The HSE said it has no immediate plans to establish a full time Sexual Assault Treatment Unit (SATU) for victims of sexual assault or rape in the mid west region, despite renewed calls for one to be set up in Limerick to replace a decade old "out of hours" service, writes David Raleigh.
Since 2006, the Mid West Forensic Medical Examination (FME) Service, based at University Hospital Limerick, (UHL), has provided a forensic medical examination service, following referral by An Garda Síochána, from between the hours of 7pm-5.30am (Monday-Friday), including a 24 hour service at weekends and bank holidays.
This means, that during normal working hours, victims have to travel hundreds of kilometres outside the region for a medical examination.
There are six full time 24-hour SATUs in Cork, Donegal, Dublin, Mullingar, Waterford, Galway.
The present mid west out of hours service is delivered from a Clinical Room in the Outpatients Department, UHL, facilitating both males and females of 14 years upward.
Since January 2011, victims under the age of fourteen must attend for examination at the specialist Child & Adolescent SATU Services in Galway.
When asked if it had any plans to replace the present service in Limerick with a 24-hour SATU, the HSE responded: "There are no local plans for further development or expansion in 2017."
It also stated: “The HSE in the Mid-West provides an (F.M.E.) Forensic Medical Examination Out of Hours service for victims of alleged sexual assault aged 14 years or over. Through an established protocol Gardai can activate this service. During day time hours there are dedicated national centres, services and protocols which the Gardai can utilise.”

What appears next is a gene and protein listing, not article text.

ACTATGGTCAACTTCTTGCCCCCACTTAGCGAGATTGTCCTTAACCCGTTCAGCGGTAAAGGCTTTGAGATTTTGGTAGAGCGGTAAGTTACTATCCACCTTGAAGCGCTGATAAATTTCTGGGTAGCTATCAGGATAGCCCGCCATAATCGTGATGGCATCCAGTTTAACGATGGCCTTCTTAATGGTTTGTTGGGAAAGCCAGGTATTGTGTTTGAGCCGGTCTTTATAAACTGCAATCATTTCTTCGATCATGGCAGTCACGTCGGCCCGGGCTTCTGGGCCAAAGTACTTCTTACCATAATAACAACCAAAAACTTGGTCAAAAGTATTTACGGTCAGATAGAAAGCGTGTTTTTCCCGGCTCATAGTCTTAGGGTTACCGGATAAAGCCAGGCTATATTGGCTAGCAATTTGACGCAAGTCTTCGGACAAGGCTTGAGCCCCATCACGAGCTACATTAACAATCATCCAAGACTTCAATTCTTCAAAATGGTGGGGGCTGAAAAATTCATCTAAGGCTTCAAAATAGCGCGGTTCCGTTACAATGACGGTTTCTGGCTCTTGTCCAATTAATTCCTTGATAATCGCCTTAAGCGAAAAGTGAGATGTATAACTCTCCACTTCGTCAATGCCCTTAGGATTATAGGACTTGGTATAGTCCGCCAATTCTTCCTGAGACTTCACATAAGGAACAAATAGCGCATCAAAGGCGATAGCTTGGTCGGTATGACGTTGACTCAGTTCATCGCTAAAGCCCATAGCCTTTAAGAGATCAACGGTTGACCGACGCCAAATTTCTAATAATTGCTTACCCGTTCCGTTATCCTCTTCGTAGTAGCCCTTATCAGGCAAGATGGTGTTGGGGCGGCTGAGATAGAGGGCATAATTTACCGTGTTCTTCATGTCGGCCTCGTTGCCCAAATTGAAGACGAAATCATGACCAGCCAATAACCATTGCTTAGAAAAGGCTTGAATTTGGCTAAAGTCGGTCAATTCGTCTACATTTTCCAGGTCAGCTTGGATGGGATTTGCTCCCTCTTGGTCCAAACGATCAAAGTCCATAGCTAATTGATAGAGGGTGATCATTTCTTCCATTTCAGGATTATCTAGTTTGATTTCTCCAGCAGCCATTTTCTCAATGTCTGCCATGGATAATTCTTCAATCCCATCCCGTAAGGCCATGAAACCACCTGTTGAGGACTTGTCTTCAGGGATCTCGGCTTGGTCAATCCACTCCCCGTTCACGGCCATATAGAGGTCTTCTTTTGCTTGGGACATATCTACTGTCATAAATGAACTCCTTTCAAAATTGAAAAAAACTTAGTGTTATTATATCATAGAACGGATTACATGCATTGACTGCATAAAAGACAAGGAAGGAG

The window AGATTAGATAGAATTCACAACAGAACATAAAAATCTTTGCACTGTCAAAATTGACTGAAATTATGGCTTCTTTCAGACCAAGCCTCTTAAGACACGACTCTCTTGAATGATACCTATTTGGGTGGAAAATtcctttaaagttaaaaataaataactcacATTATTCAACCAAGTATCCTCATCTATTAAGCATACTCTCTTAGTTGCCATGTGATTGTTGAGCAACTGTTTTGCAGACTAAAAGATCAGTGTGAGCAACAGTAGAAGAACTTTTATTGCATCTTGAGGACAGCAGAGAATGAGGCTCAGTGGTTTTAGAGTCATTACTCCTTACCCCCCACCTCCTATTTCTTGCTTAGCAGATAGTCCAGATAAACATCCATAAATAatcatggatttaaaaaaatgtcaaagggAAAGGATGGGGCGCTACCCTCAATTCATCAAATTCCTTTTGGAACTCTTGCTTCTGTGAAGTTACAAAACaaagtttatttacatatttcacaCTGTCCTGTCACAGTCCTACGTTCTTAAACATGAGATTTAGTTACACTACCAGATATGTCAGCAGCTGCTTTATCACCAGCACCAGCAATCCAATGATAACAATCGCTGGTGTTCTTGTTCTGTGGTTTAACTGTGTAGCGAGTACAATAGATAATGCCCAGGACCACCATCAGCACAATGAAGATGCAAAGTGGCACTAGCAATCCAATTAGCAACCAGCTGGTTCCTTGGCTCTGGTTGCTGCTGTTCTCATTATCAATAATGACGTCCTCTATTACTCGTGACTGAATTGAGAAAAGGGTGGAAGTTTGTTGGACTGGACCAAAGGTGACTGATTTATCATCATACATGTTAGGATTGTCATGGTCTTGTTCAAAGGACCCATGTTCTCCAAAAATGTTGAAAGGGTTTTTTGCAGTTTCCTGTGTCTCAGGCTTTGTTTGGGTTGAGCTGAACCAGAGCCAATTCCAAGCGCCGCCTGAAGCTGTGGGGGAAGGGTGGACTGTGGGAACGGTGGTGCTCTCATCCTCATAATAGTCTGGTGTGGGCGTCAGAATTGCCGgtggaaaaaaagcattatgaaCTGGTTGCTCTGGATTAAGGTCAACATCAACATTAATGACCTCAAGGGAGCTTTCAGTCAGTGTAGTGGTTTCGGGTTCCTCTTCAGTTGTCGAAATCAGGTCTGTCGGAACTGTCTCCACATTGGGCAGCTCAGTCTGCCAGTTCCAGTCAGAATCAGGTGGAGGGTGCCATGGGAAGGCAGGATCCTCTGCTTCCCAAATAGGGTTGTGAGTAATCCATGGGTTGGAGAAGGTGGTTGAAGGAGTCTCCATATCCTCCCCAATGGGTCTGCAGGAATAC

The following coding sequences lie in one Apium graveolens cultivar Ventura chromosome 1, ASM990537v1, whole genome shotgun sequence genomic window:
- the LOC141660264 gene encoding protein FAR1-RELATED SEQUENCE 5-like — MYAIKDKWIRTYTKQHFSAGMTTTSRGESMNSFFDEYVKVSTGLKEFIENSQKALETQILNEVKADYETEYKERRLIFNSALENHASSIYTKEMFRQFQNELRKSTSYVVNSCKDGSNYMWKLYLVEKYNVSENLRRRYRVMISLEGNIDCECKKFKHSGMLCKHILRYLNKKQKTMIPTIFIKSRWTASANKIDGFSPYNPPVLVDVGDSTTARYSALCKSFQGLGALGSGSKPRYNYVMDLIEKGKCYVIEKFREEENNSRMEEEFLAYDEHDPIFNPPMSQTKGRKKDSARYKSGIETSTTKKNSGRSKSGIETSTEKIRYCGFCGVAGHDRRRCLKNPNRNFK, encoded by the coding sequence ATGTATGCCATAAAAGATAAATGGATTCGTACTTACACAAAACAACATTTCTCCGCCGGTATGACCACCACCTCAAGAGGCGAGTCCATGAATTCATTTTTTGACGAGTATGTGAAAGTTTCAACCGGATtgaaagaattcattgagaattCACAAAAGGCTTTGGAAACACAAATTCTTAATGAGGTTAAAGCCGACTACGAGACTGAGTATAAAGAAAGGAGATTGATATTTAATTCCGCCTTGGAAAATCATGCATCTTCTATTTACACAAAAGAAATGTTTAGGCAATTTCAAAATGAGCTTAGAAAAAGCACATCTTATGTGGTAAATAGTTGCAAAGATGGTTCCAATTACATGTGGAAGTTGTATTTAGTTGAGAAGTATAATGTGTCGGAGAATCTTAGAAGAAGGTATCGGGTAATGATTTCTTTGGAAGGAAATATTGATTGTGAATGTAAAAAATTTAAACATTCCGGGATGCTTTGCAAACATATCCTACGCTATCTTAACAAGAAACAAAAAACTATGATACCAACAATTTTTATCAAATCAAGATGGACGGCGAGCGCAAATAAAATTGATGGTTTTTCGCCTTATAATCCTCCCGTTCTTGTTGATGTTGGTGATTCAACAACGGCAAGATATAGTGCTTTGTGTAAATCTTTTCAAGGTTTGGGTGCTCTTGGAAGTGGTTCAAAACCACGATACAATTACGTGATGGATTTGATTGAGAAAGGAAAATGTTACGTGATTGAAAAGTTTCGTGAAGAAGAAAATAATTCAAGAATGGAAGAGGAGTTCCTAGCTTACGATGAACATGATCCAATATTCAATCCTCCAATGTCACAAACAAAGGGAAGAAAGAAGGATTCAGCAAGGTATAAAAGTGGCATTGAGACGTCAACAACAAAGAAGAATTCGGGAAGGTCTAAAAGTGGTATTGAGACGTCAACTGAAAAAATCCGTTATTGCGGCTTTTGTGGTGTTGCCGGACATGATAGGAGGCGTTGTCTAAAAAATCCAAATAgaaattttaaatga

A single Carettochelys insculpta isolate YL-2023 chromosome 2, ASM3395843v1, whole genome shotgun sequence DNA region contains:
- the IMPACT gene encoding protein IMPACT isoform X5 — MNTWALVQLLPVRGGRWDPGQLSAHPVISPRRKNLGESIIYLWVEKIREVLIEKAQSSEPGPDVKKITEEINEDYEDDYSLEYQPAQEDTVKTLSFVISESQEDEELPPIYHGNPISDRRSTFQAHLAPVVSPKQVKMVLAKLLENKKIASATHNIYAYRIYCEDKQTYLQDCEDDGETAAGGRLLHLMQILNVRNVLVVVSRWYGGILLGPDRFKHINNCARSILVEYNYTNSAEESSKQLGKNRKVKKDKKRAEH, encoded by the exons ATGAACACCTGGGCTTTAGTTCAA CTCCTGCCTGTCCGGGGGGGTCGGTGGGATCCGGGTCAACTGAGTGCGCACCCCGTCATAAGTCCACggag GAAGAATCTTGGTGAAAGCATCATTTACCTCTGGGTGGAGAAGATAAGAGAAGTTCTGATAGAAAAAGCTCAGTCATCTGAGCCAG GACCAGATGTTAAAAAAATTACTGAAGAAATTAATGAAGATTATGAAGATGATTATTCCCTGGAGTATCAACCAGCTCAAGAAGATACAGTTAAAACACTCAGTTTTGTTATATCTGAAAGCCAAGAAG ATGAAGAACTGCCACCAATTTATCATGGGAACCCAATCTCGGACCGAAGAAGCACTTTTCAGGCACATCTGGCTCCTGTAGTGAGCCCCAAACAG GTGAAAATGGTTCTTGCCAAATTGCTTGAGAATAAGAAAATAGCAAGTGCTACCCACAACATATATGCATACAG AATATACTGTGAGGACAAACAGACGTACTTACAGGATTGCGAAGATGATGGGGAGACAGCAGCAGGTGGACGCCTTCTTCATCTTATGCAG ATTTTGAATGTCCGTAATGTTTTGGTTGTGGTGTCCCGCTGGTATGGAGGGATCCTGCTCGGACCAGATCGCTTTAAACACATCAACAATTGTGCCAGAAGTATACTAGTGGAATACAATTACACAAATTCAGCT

“The FME is a HSE provided service and the wider support network after such incidents is supported by Rape Crisis Midwest."
Cliona Sadlier, executive director of Rape Crisis Network Ireland, meanwhile, has backed calls made by Limerick Fianna Fáil TD Niall Collins to formally upgrade the service to SATU status.
While Ms Sadlier said she acknowledged the present out of hours service, through the "dedication" of local gardai, GPs, and local HSE staff, was "functioning well”, she said it was “not fair” on victims.
"It makes sense to put it on the same footing as the other SATUs, given its size and population. Limerick has been treated differently to all other centres because it doesn’t have the formal (SATU) status, and therefore the funding to support it (as such),” she added.
Deputy Niall Collins said how "given the population in the mid west, it’s unreasonable, and it’s not acceptable, to expect a victim of an alleged sexual assault or rape to have to travel to Cork or to Galway to have evidence collected".
The Head of the Limerick Garda Division, Chief Superintendent David Sheahan explained that, while he did not believe the lack of a full time SATU had impeded local garda investigations into sexual crimes, he agreed a full time SATU, based in Limerick, would lesson the burden of victims having to travel.
According to the latest SATU report there were “no service complaints” recorded against the mid west FME service during 2016.
The National SATU Annual Key Service Activity Report, published last month, referring to the mid west service, stated: "In 2016, 17 forensic medical examinations were carried out (15 Females and 2 Males). This represents a decrease in numbers from 2015 where 22 examinations went ahead at the service.
It added: "In 2016, the number of cases where the person was under the age of 18 was 4."
The out of hours service at UHL was allocated a budget of €32,000 last year and was coordinated through the office of the HSE Primary Care Development Officer, with “call outs” supported by Shannondoc.
At the end of 2016 there were four GPs operating on a rota system following the retirement of a fifth doctor. Two additional GPs were to join the rota following a period of induction training.